This is not the cold you think it is. Because this is not a cold you can imagine. But try, for a moment, to envision arriving somewhere on a plane, to a land that appears entirely white from the window as you land. Several smokestacks can be seen in the distance, but the steam coming out of them doesn't move. It just hovers in a thick white, static mass, like it's permanently tethered to the chimney in that shape. You watch several big rig trucks pass on the highways that surround the airport, but their exhaust fumes don't evaporate into the atmosphere. They rake the back of the truck, hanging in a curved spine over the load making the trucks appear like long, smoking, chrome-faced beasts prowling the highways of this place. The captain's voice welcomes you to your final destination where the current temperature is -6.
You stop by the baggage claim to find the carry-on you were forced to check in Anchorage due to the piles of winter coats that plugged up the plane's overhead storage. You grab your single, carry-on sized suitcase that you regret is entirely inadequate to hold the thick, goose-down attire you wish you'd packed. At the rental car counter the clerk hands you an extension chord and tells you you'll be responsible for it if it gets lost. You give him a quizzical look. “For winterization,” he says dismissively. You thought “winterizing” a car meant putting snow tires on. He reminds you that in the wintertime here it's necessary to plug the car in to activate its engine block and battery warmers, or “good luck getting her started,” he chuckles. Stepping outside you breathe naturally like you did indoors except now the air is so void of moisture your shocked throat closes in protest. The hacking exhales hang like a cloud in front of you so thick it obscures your vision. You unplug the car from the rail, like untying a horse from a corral. The remaining wire hangs from the grill like a serpent's tongue. You search for where to stow it. Under the hood perhaps? You rid yourself of this thought instantly. Touching any of this car's metal would freeze flesh like the touch of Midas. On the drive to find the hotel you notice the same foot-long bit of power cable dangling from their front grills of every car. You feel better, more assured, more native. Then at your first right turn the wheels spin out, the anti-lock breaks engage and you're sliding across two lanes of traffic. You note that the darkness you're driving on is not in fact asphalt, but 1-2 inches of solid ice. You note others' speeds are substantially below the posted speed limits. No vehicle moves faster than 25. You adjust your speed. Passing the Denali State Bank the temperature at 12:37 reads -9.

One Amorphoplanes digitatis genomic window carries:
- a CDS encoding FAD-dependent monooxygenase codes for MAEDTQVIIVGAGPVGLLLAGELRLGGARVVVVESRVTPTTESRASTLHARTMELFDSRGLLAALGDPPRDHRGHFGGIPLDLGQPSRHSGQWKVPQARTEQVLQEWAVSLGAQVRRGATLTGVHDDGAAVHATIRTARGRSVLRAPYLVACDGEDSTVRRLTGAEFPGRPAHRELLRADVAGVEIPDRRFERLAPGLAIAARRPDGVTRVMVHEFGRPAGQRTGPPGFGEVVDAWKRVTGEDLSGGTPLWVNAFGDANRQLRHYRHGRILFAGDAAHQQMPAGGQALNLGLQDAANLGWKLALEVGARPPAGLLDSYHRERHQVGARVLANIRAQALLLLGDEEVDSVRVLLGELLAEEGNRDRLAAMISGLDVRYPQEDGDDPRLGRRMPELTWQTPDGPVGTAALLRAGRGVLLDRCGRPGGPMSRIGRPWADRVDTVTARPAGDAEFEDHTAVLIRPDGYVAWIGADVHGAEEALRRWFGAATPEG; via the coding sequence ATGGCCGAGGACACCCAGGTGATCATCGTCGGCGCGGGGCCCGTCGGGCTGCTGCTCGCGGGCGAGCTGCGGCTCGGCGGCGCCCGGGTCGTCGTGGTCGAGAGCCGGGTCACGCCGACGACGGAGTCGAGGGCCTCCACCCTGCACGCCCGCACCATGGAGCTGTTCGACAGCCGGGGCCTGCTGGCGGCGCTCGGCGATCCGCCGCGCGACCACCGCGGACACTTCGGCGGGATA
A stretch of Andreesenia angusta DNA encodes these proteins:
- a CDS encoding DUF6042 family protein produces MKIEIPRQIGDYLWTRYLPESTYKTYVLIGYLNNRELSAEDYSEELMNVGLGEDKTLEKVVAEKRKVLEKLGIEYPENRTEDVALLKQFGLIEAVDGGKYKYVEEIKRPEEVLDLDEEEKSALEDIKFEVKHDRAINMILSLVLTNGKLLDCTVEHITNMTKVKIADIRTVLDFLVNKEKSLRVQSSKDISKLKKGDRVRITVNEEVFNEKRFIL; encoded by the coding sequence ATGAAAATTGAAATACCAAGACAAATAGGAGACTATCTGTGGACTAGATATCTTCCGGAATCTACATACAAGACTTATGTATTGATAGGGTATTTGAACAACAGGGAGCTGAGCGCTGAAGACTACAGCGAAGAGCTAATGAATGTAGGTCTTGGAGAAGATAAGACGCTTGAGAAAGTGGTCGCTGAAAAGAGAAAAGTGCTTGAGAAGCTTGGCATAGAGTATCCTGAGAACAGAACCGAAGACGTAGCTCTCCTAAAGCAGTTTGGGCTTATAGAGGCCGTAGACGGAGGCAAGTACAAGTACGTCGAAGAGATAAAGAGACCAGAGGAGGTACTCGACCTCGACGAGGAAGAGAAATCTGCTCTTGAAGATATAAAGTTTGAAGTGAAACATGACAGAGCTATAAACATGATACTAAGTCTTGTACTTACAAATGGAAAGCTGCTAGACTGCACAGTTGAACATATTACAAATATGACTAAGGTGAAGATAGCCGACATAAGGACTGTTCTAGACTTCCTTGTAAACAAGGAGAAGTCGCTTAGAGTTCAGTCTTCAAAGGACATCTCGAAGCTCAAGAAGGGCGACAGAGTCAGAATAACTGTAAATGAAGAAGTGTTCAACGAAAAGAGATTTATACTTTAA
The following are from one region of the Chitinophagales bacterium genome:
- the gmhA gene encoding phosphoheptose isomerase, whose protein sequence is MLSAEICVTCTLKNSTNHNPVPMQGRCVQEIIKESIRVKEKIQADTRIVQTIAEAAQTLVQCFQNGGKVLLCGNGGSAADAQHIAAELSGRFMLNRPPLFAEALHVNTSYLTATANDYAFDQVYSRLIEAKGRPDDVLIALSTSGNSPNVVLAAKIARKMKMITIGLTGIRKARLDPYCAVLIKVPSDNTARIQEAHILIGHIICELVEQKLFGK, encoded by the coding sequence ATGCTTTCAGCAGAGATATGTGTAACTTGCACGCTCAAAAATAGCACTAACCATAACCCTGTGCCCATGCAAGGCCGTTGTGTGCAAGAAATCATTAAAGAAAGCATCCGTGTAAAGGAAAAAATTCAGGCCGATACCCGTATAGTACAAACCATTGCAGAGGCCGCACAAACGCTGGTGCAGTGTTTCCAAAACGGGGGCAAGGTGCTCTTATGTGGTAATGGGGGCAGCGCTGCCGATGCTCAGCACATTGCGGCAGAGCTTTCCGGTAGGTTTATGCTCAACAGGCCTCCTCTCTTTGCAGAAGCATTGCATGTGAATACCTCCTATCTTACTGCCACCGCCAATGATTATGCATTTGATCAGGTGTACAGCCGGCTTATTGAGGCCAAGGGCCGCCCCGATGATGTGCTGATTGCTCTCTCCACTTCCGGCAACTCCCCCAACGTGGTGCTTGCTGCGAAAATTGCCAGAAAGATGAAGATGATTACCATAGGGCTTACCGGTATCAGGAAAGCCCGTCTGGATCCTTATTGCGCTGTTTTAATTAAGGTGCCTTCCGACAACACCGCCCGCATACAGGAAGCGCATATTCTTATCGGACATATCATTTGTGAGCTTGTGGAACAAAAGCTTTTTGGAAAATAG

The Denny's next door to the hotel claims on its signage to be the “northernmost Denny's in the world.” You resolve (as strongly as one can to eat at a Denny's) to eat at this one, knowing how useful this little bit of braggadocio will come in handy during some Denny's visit down the road “Yup. This Denny's is pretty good. Not like the northernmost one up there in the Alaskan interior, of course.” You fishtail into a parking spot at the hotel, plug the car into one of the many outdoor outlets you were told would be on the building, but still surprised and feeling a little foolish as you do it. You sleep, wondering what change the sun will bring.